our Saviour Jesus Christ.
Amen.

 

‘The parable of the growing seed’ – 13th June 2021 – 2nd Sunday after Trinity

The Order of Service

The order of service as a word document:

21 06 13 Climate Sunday - 2nd Sunday after Trinity Eucharist

The order of service as a pdf:

21 06 13 Climate Sunday - 2nd Sunday after Trinity Eucharist

Please note that there will be no livestream of this Sunday's service. 

The Readings

Ezekiel 17.22-end

Thus says the Lord God:
I myself will take a sprig
from the lofty top of a cedar;
I will set it out.
I will break off a tender one
from the topmost of its young twigs;
I myself will plant it
on a high and lofty mountain.
On the mountain height of Israel
I will plant it,
in order that it may produce boughs and bear fruit,
and become a noble cedar.
Under it every kind of bird will live;
in the shade of its branches will nest
winged creatures of every kind.
All the trees of the field shall know
that I am the Lord.
I bring low the high tree,
I make high the low tree;
I dry up the green tree
and make the dry tree flourish.
I the Lord have spoken;
I will accomplish it.

 

Mark 4.26-34

Jesus also said, ‘The kingdom of God is as if someone would scatter seed on the ground, and would sleep and rise night and day, and the seed would sprout and grow, he does not know how. The earth produces of itself, first the stalk, then the head, then the full grain in the head. But when the grain is ripe, at once he goes in with his sickle, because the harvest has come.’

He also said, ‘With what can we compare the kingdom of God, or what parable will we use for it? It is like a mustard seed, which, when sown upon the ground, is the smallest of all the seeds on earth; yet when it is sown it grows up and becomes the greatest of all shrubs, and puts forth large branches, so that the birds of the air can make nests in its shade.’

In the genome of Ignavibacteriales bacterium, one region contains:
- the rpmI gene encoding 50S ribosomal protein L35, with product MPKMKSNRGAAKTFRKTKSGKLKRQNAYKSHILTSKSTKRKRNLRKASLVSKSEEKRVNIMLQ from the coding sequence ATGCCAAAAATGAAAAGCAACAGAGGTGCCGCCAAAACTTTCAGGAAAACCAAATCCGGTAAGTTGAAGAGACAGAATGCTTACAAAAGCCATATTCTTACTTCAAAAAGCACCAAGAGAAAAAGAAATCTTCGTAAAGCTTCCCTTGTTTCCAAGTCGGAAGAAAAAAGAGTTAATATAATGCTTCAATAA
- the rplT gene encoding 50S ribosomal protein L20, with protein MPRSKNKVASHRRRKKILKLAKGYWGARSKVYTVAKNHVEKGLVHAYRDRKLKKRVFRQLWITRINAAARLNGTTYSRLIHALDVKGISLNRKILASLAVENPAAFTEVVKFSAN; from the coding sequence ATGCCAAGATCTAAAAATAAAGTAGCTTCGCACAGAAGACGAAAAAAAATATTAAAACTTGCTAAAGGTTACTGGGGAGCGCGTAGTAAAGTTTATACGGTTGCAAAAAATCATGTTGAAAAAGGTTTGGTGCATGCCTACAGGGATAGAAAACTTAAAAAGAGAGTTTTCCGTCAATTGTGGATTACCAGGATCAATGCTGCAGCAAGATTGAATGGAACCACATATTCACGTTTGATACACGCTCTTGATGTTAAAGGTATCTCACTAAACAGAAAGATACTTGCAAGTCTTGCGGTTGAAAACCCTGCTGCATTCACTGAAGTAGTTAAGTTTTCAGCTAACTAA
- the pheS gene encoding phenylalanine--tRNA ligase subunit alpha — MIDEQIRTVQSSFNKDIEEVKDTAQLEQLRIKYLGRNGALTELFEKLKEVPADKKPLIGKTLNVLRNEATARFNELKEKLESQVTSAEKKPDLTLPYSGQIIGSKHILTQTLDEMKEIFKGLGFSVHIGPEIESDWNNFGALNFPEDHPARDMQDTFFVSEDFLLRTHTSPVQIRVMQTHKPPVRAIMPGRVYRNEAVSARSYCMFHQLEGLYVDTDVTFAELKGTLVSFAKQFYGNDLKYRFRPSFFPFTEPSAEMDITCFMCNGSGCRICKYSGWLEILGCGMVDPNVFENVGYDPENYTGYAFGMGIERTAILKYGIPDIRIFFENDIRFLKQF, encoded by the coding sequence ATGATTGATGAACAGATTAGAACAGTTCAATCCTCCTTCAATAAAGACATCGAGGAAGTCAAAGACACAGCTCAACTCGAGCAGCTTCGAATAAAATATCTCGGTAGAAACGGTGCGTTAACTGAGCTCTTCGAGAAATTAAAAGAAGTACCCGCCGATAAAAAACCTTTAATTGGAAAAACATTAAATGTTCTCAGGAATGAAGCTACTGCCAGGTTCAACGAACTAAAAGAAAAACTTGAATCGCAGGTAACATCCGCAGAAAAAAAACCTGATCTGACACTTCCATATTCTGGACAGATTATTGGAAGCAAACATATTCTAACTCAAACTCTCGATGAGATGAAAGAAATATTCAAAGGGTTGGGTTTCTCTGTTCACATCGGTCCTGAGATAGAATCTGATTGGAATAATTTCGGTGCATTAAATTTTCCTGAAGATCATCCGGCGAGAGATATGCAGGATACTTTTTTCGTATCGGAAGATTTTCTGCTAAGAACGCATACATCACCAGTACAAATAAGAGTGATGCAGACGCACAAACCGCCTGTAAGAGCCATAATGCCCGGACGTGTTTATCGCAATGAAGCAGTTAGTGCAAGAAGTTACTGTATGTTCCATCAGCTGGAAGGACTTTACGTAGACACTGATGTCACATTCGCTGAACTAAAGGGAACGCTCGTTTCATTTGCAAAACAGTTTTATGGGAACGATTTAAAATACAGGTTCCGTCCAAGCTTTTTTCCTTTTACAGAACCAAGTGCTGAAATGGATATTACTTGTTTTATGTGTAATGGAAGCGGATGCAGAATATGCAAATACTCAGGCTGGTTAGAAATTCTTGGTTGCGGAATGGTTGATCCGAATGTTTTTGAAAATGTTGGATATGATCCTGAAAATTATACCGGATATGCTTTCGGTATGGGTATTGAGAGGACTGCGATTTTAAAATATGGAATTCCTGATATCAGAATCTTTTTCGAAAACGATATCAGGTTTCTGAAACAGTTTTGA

With many such parables he spoke the word to them, as they were able to hear it; he did not speak to them except in parables, but he explained everything in private to his disciples.

 

Scripture quotations are from: New Revised Standard Version Bible: Anglicized Edition, copyright © 1989, 1995 National Council of the Churches of Christ in the United States of America. Used by permission. All rights reserved worldwide. http://nrsvbibles.org

The Sermon
By Joe P, a Reader at St Marys. 

May I speak in the name of the father, son and Holy Spirit, Amen.

Earlier this US Republican Congressman Louie Gohmert asked the following question during a congressional hearing:

"I was informed by the immediate past director of NASA that they've found that the moon's orbit is changing slightly and so is the Earth's orbit around the sun. We know there's been significant solar flare activity, and so, is there anything that the National Forest Service or Bureau of Land Management can do to change the course of the moon's orbit or the Earth's orbit around the sun? Obviously, that would have profound effects on our climate."

In other words, he seems to believe that we might be able to fix the damage that we have done to the climate via technology.